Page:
Your partner runs a business, and it’s supported you and your children over the years. Now that you’re getting divorced, you’re wondering if you will be able to claim a share in your partner’s business. If you want a share of your partner’s business in the divorce, it’s best to hire a family law attorney to help you work out a solution. When you speak with a lawyer, you might decide not to pursue a share in the business after all.
Boudreaux Hunter & Associates, LLC in Houston, Texas are certified in mediation, take a collaborative approach with their clients to ensure that their clients reach solutions that work for their families, and are devoted entirely to the practice of family law. We are fierce advocates for our clients and we’d be happy to assist you with your divorce. Reach out to us today for an initial consultation.
Texas is a community property state, which means that any property you and your spouse acquired during your marriage is owned by both of you. Thus, a family owned-business would go through the same two-step evaluation process like other jointly owned assets do during the divorce.
The court will look at characterization and valuation in this process. Characterization will determine if the business is community or separate property. Valuation involves bringing in a business valuation expert or accountant to determine the value of the business.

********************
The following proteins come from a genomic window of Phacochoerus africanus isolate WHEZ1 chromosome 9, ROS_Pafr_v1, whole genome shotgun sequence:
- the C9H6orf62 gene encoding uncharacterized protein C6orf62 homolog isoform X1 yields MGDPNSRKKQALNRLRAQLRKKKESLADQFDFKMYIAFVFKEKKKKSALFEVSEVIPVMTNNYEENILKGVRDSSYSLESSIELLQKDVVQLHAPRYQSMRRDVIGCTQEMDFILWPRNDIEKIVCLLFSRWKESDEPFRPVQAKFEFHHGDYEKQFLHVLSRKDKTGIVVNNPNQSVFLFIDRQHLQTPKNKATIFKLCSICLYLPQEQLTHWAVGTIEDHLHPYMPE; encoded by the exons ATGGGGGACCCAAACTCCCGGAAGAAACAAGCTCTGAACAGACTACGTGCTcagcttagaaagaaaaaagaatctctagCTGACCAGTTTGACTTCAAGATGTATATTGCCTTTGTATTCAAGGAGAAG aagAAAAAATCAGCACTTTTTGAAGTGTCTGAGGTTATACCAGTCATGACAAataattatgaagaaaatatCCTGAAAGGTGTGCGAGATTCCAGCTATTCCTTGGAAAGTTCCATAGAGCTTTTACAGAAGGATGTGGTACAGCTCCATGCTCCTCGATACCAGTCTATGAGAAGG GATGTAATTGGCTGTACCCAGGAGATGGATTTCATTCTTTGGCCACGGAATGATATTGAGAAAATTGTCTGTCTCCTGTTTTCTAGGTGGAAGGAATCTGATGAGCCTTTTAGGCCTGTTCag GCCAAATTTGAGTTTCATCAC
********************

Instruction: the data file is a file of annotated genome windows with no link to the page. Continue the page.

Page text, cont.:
Even if you own a business and started it before you got married, it could still end up having community property components that will need to valued and divided in your divorce. This means you might have to give a share to your soon to be ex.
You and your spouse can work together and decide how to divide the business. For instance, if you have a good relationship with your spouse, you may decide to become (or stay) co-owners of the business. This is typically a tough route because it’s hard enough to own and run a business with a partner you weren’t married to. You’ll have to consider whether or not this is something you think could realistically work.
Another option you have is to sell the business and then split up the profits. This process could take a while, and you might not want to sell the business you’ve worked so hard to build.
Let’s say you’re the partner who doesn’t own the business. You may need money for your life post-divorce. Selling the business may take several months or even years. You might need to access those funds now, so this could present problems for you.
A buy-out may be the best option for you and your spouse. This is where one spouse buys out the other’s interest in the business. Both walk away with something they want and they don’t have to work together. Other assets could be thrown into the mix to reach a fair settlement. These assets could include equity in your marital home, 401(k) or IRA plan assets, or securities that are outside of qualified plans.
If you decide to sell your business – either because you need a clean break in your divorce or you simply think it’s the right decision – you will need to find an appraiser to do the valuation. Make sure you hire an appraiser with certificates like a Certified Business Appraiser (CBA) or Accredited Senior Appraiser (ASA). These certificates are hard to get, and only highly skilled appraisers are able to pass them.